Lonchaeidae

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Lonchaeidae
Lonchaea.chorea.-.lindsey.jpg
Lonchaea chorea
Scientific classification
Kingdom: Animalia
Phylum: Arthropoda
Class: Insecta
Order: Diptera
Superfamily: Lonchaeoidea
Family: Lonchaeidae
Loew, 1861
Genera

Chaetolonchaea
Dasiops
Earomyia
Lamprolonchaea
Lonchaea
Neosilba
Protearomyia
Setisquamalonchaea
Silba

The Lonchaeidae are a family of acalyptrate flies commonly known as lance flies. About 500 described species are placed into 9 genera. These are generally small but robustly built flies with blue-black or metallic bodies. They are found, mainly in wooded areas, throughout the world with the exception of polar regions and New Zealand.

Description[edit]

For terms see Morphology of Diptera.

The Lonchaeids are small flies with a black or blackish-blue body, which is often metallic, glossy, and with hyaline (lacking dark spots) wings. The head is hemispherical (shorter than high) and the lunule is well defined. The third antennal segment is usually elongated and the antennae are decumbent. Ocelli are present and the postocellar bristles are divergent. The frons is narrow in males, in females it is broad. One pair of orbital bristles is on the head. The postvertical bristles on the head are parallel or weakly divergent. Distinctive vibrissae on the head are lacking, but vibrissa-like bristles are present along the border of the mouth. A subapical bristle is absent on tibia. The wing venation is complete. The costa has two interruptions- near the humeral crossvein and before the subcostal vein. The subcostal vein varies in size. The anal vein of the wing is shortened. The abdomen is oval and rather flat, The abdomen in females has a long, sclerotized ovipositor. The ovipositor is rather long and triangular.

This family is readily distinguished from the family Periscelididae by the entire subcostal vein, from the Sapromyzidae by the absence of preapical tibial bristles on at least the anterior and posterior tibia, and from Pallopteridae by the presence of a propleural bristle and the exposed frontal lunule.

Morphological details of the Lonchaeidae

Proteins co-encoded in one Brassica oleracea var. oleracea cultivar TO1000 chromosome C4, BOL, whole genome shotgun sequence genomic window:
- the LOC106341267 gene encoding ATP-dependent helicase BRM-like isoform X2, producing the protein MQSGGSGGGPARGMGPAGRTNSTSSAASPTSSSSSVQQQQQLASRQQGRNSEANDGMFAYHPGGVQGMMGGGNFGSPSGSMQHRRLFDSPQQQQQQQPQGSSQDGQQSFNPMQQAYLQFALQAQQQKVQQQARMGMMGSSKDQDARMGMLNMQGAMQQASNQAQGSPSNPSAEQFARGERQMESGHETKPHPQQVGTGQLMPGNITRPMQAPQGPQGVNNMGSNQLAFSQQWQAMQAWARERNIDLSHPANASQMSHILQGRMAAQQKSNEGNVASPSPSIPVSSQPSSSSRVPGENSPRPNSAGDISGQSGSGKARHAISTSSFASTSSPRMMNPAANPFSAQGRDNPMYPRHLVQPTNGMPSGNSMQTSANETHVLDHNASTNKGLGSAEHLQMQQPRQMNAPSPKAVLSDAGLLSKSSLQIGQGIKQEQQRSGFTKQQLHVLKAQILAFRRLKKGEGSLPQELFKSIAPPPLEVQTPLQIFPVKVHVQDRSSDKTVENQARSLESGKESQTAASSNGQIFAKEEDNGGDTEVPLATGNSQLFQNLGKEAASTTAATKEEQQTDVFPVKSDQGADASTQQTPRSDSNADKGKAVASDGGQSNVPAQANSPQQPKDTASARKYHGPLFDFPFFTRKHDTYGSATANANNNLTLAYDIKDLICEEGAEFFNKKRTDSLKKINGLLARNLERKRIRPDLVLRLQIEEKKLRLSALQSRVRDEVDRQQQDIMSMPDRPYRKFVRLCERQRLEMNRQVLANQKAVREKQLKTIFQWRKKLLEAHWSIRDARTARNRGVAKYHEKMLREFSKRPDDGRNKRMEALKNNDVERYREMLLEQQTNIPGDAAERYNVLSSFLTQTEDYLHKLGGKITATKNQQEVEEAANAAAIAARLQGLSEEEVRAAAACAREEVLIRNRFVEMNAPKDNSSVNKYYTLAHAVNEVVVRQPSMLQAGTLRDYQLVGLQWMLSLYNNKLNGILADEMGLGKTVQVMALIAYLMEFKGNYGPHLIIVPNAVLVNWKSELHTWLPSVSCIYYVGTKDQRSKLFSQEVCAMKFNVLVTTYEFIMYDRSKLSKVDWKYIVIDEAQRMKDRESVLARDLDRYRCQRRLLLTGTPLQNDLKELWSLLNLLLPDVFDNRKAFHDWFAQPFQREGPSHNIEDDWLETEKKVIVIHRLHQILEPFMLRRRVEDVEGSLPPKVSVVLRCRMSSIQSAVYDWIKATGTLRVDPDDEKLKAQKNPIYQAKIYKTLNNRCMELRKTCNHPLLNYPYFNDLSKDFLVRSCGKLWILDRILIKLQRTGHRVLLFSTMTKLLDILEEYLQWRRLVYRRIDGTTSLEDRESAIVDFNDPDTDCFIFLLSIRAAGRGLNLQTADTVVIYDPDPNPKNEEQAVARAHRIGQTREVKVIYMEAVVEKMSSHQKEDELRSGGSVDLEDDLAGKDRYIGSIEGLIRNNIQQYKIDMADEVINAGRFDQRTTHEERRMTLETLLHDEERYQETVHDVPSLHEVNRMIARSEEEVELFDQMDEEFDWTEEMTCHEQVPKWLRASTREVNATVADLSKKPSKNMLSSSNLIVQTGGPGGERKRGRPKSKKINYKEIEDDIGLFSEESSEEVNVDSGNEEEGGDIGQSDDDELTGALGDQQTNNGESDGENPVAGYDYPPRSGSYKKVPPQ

The larva is amphipneustic (has only the anterior and posterior pairs of spiracles) slender tapering at the anterior, and smooth except for ventral creeping welts. The cephalopharyngeal skeleton of the larva consists of two stout untoothed mandibles, a dental sclerite, an elongate hypopharyngeal sclerite, a parastomal bar, and an anvil-shaped tentoropharyngeal sclerite. The anterior spiracles (prothoracic spiracles) each have five to ten papillae which are arranged in a fan shape. The posterior spiracles (on the anal segment) are placed on a raised, sclerotized posterior spiracular tubercle. Each spiracle has three oval, radially arranged slits and four groups of branched spiracular hairs.

The pupa is enclosed within a puparium.

Biology[edit]

Lonchaea sp. oviposits into the boreholes of beetles on a fallen beech

The larvae are mostly phytophagous, feeding on already damaged plant tissues, although coprophagous, mycophagous, saprophagous, and predatory species are known. Larvae may be found under bark, in tunnels of bark beetles, in decomposing wood and other decomposing plant residue, and in dung. Larvae of some species cause formation of galls on plants (including cereals), while larvae of other species live in juicy fruits (figs, etc.). Flies are found on trunks of trees, logs, cut wood, leaves of shrubs, and in grass. Some species are agricultural pests. The polyphagous and oligophagous species of the family Tephritidae (also called fruit flies) and Lonchaeidae are the main pests of horticulture in the neotropical region. Also in the neotropics, Neosilba perezi (Romero & Ruppel), known as the cassava shoot fly, is a pest of cassava (Manihot esculenta Crantz). Dasiops passifloris McAlpine (Diptera: Lonchaeidae) infests the fruit of the corky-stemmed passion flower Passiflora pallida L. in the Americas. Species in the genus Earomyia are pests of fir and spruce trees, destroying the seeds and cones. The black fig-fly Silba adipata McAlpine is a pest of figs. Lonchaea chorea is synanthropic and may become a nuisance pest.

List of genera[edit]

A list of genera of Lonchaeidae with approximate number of extant species

Lamprolonchaea smaragdi (Lonchaeinae)

Identification[edit]

  • Czerny, L. 1934. Lonchaeidae. In: Lindner, E. (Ed.). Die Fliegen der palaearktischen Region 5, 43, 1-40.. Keys to Palaearctic species but now needs revision (in German).
  • Morge, G. (1963) Die Lonchaeidae und Pallopteridae Österreichs und der Angrenzenden Gebiete. 1. Teil: Die Lonchaeidae. Naturkundliches Jahrbuch der Stadt Linz 9: 123-313.
  • Morge,G. 1959, 1962. Monographie der palearktischen Lonchaeidae Beitr. z. Entom., vol. 2, pp. 1–92, 323-371, 909-945; vol. 12, pp. 381–434.
  • Shtakel'berg, A. A. Family Lonchaeidae in Bei-Bienko, G. Ya, 1988 Keys to the insects of the European Part of the USSR Volume 5 (Diptera) Part 2 English edition.Keys to Palaearctic species but now needs revision.
  • Séguy, E. (1934) Diptères: Brachycères. II. Muscidae acalypterae, Scatophagidae. Paris: Éditions Faune de France 28.BibliothequeVirtuelleNumerique pdf
  • MacGowan, I. & Rotheray, G. (2008) British Lonchaeidae (Diptera, Cyclorrhapha, Acalyptratae). Royal Entomological Society of London Handbook 10(15).
  • K. G. V. Smith, 1989 An introduction to the immature stages of British Flies. Diptera Larvae, with notes on eggs, puparia and pupae.Handbooks for the Identification of British Insects Vol 10 Part 14. pdf download manual (two parts Main text and figures index)

Image gallery[edit]

Images from Diptera.info

Species lists[edit]

References[edit]

External links[edit]

Data related to Lonchaeidae at Wikispecies